Tuesday, September 29, 2015

Queens in lion kingdom.

    Risking lives: For the king of the jungle
  • Updated: September 27, 2015 19:22 IST

    Risking lives: For the king of the jungle

Watch the life of a large team of women forest guards unfold on their daily missions at Gir National Park, in The Lion Queens of India.

While many of us the world over shared and looked at pictures on social media of lions that died in the Gir National Park in Gujarat this July in massive floods, and then of the cute cubs that did survive, Rasila P. Vadher and her team was in the midst of all the mayhem.
The woman in charge of the Rescue Team at the national park says it took them a while to come to terms with the fact that the sudden release of dam waters meant that lions, that can usually swim were taken aback by the force of water, hit trees, and died. Gir, one of India’s oldest national parks, is the only home to the largest population of Asiatic lions in the world – about 523 of them. Finally they discovered 10 of them had died in the floods.
The 31 year old forest guard, Rasila, along with fellow women forest guards, has carried out over 600 rescue missions last year – perhaps amongst the highest number in any wildlife park in the world. They are the subject of a new TV series The Lion Queens of India.
“I have seen so much struggle in my life that I know no fear,” says Rasila in a telephonic interview. “We all have to die one day anyway. Moreover, animals are more wafadaar than humans. They only attack us if we make a mistake.”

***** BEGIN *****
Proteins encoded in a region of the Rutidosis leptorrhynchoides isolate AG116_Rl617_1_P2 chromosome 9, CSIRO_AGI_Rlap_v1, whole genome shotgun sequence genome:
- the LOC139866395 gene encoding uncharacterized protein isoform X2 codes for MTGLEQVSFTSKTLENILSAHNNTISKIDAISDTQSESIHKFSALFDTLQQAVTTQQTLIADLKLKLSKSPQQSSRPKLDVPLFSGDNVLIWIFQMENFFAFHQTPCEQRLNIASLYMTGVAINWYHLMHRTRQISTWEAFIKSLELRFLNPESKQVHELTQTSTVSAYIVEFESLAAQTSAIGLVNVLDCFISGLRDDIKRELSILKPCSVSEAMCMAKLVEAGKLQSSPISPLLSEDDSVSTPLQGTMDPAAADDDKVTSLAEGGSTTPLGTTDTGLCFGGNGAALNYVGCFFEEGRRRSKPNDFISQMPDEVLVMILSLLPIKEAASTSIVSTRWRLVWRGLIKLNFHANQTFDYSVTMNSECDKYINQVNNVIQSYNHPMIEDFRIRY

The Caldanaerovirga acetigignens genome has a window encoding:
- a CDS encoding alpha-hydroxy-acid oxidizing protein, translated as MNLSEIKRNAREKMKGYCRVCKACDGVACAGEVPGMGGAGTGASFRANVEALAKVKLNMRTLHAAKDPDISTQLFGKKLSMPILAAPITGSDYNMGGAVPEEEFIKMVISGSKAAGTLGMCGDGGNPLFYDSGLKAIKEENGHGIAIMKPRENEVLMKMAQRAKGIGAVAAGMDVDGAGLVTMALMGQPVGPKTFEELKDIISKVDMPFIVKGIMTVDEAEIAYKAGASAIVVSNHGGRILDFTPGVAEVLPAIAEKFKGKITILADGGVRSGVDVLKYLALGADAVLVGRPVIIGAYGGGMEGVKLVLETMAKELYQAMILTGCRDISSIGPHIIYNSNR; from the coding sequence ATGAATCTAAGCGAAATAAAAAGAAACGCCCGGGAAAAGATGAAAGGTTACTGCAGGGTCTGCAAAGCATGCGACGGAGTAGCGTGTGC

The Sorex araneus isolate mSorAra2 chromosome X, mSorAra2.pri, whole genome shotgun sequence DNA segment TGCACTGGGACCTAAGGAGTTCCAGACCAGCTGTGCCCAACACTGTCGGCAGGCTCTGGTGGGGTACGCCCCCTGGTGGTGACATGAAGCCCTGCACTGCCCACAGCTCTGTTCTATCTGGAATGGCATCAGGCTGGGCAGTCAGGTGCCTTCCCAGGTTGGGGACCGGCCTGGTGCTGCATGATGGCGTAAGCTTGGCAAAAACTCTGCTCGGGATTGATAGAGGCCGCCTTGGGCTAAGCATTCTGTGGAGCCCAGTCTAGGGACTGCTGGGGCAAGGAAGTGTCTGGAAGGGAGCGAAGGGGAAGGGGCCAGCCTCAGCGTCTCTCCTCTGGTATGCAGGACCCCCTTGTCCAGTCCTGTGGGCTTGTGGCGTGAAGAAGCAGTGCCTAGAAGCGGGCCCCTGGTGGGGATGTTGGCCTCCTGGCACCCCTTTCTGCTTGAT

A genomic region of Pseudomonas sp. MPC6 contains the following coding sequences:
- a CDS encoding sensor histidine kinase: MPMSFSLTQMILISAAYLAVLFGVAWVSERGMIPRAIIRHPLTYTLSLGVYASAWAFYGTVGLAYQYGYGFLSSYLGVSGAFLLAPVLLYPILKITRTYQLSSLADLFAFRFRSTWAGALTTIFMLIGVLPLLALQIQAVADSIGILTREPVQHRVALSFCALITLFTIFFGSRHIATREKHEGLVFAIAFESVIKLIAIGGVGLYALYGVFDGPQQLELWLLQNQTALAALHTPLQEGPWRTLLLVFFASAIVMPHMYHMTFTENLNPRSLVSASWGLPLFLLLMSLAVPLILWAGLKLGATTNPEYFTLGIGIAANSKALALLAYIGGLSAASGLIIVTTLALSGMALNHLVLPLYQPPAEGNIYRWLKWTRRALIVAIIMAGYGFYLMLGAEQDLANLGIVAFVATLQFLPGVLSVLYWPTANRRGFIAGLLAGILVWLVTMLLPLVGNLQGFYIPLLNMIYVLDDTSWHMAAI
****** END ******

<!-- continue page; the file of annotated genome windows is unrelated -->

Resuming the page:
These women risk their lives every day to rescue vulnerable lions, heal defenceless cubs, reduce human-animal conflict and assist villagers who face accidental animal attacks. The four-part series brings alive some of the most daring wildlife action sequences. From rescuing a lion stuck in an open well, healing a badly injured lioness with three little cubs in the middle of the night, retrieving a wayward leopard from a farmer’s house, or catching and releasing a deadly Russell’s viper — all part of their daily job!
The rescue team is headed by Raj Sandeep, Deputy Conservator of Forests (Junagadh Forest Division); assisted by Trupti A. Joshi, In-charge Range Officer, and Rasila. A total of 48 women serve in the forest department at Gir.
Rasila, says she was the first woman in India to hold such a post, and many women have now followed suit, filling the ranks in Gir. “I stand among the men, like a man. I come from a middle-class family where I’m the oldest child. My father died very early and I thought taking a government job will help me care for my mother and brother. I was a Hindi graduate and knew nothing of forests, and hadn’t even seen a lion till I joined the job. Since I was involved in a lot of sports, I had the advantage of being physically fit.” She got married a year ago.
“We are on duty 24 hours. We have to rush even at 3 a.m. if we have an emergency,” says Rasila. But on any given day, life begins at about 9 a.m. at the Rescue Centre where animals at the shelter are monitored for their health, cleaning up, injury treatment. “We are involved in veterinary work as well as helping with putting in microchips. The rescue centre at various points in time has housed lions, sambhar, chital, pythons, crocodiles and birds.” Her most challenging rescue till date has been in 2011 when she had to pull out a leopard from a well at 12.30 in the night. Battling a scared leopard that was chewing of the ladder lowered for its rescue, the mob of public and media at the site and the constraints of it being a night-time operation, they succeeded in their rescue after a three-hour struggle.
The show premieres on September 28 and October 5 at 9 p.m. on Discovery Channel.

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